By: Ruwayda Mustafah
Muslim youth in Southern Kurdistan staged a protest against what they perceived to be a blasphemous article published in a
local magazine about Islam. Hundreds of youth took to the streets in the city of Hewlêr, some of them burnt down shops that sold alcohol, while
others tried to storm governmental institutions. Security forces were on standby, and despite some clashes there were no casualties. Last year
protests were held against governmental corruption which led to a brutal crackdown by security forces, and resulted in the killing of
Kurds have quickly responded to what is claimed to be a blasphemous article in the name of religion while they have ignored the
suffering of their brethren residing in neighbouring regions. Hundreds of Kurdish political activists have been arrested, and many executed in the
past for daring to speak against the Iranian regime. Despite the inhumane treatment of Kurds in Iran, and continuous violations of Kurdish rights, the
large majority of Kurdish people in Southern Kurdistan have remained silent.
Iran is not the only country where violations of Kurdish rights
takes place. Turkey is notorious for arresting Kurdish politicians, writers, journalists, activists, students and even children who have participated
in protests. Recently, one of the institutions where Kurdish children were detained came under scrutiny after allegations of sexual abuse and rape,
unfortunately this did not lead to protests by Kurdish people, in fact it was only reported in a few Kurdish news outlets.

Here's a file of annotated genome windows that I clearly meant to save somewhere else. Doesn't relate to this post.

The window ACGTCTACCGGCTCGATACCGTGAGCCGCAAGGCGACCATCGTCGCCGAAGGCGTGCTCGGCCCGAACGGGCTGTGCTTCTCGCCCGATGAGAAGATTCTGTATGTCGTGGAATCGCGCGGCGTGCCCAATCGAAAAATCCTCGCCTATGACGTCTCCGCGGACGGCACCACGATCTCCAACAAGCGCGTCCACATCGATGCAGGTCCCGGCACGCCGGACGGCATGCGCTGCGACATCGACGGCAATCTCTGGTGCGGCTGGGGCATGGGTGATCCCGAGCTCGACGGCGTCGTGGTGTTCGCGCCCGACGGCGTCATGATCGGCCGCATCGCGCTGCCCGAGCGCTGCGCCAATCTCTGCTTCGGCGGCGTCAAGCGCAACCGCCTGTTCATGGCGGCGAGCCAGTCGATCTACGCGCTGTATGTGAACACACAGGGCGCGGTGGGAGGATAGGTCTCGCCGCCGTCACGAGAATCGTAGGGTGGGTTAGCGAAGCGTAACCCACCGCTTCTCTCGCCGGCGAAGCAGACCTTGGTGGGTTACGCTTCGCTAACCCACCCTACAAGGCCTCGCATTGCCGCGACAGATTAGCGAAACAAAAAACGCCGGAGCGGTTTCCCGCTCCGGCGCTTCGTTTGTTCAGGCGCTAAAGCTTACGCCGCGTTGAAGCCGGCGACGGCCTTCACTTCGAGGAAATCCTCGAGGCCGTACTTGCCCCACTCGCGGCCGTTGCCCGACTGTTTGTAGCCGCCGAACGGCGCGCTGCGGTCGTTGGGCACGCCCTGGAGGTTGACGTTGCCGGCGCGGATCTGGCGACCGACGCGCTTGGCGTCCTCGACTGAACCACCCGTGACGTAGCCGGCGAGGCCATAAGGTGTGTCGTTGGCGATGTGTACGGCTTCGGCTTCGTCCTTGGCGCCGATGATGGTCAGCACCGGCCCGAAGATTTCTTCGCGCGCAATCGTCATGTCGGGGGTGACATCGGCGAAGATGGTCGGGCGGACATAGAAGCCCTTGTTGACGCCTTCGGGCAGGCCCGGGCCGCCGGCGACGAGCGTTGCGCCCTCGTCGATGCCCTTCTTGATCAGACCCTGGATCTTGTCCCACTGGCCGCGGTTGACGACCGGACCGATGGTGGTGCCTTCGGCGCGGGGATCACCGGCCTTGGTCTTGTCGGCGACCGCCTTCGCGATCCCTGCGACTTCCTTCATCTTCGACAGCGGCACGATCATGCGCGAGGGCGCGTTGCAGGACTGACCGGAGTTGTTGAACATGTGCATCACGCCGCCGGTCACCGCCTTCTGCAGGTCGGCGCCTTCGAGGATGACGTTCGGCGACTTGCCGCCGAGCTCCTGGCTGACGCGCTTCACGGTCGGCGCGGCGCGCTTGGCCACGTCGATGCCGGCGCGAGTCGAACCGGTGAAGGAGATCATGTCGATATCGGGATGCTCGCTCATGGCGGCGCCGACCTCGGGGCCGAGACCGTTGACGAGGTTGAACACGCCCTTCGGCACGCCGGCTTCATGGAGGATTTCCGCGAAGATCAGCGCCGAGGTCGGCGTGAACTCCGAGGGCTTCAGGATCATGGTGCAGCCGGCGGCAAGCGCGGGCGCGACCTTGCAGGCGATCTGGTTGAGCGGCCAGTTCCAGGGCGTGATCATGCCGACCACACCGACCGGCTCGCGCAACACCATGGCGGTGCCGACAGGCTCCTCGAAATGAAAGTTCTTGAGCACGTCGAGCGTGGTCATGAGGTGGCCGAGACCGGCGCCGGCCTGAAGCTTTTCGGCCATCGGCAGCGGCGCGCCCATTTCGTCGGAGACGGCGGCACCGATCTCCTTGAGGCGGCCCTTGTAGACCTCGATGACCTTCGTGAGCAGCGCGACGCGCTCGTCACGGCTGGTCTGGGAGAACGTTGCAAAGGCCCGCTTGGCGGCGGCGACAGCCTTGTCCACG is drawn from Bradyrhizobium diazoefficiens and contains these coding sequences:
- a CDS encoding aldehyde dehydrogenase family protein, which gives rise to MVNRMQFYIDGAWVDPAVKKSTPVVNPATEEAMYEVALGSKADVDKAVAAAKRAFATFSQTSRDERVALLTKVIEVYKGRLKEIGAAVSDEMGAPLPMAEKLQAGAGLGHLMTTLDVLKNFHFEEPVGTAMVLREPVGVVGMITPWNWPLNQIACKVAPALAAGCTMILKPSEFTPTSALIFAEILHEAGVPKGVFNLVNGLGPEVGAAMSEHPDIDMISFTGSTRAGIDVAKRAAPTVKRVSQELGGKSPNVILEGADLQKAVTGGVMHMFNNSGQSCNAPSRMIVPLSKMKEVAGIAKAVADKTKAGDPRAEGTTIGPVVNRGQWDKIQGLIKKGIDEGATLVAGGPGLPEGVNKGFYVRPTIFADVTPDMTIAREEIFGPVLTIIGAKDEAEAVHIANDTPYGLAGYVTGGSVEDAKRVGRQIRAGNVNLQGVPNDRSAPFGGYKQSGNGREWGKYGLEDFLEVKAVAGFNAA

It is unfortunate
that Southern Kurdistan is currently living in a bubble, particularly youth who subscribe to the Islamic religion. Criticism and mockery of Islam is
only two clicks away on the internet, and they must learn to come to terms with criticism of Islam. There can be rational responses to it, but that is
only possible when the platform of discourse is dictated by reason, and not emotion.
In the digital world, nothing and no one is immune from
criticism or mockery. While it is possible to intimidate critics of Islam by staging small protests, it simply does not stop them from criticising
Islam or any other religion. We can't control what people publish on the internet, but we can control our responses to it. Muslim youth might feel
intimidated by hateful criticism of Islam because challenging religious ideas might be new to them, but they must realise that responses to criticism
have to be on the same medium. If someone publishes an article which criticises Islam, the response to it should be an article that rebukes the
criticism, and not burning down alcohol shops, or storming governmental institutions.
Criticism of religion should be welcomed because it
allows Islamists to revise their religious ideas, and beliefs. It gives them room to open peaceful and respectful dialogue between liberals and
Islamists without any intimidation. And this is why the Kurdish regional government should not give in to the demands of Islamists, and must ensure
that free speech is allowed for all Kurdish people.
The greatest insult to Islam is our silent complicity while Kurds are being killed in
neighbouring regions for demanding their rights, and not an article on a local paper which has an extremely small audience.
Mustafah is a British-Kurdish activist, feminist, writer, and law student
Article source: Huffington Post
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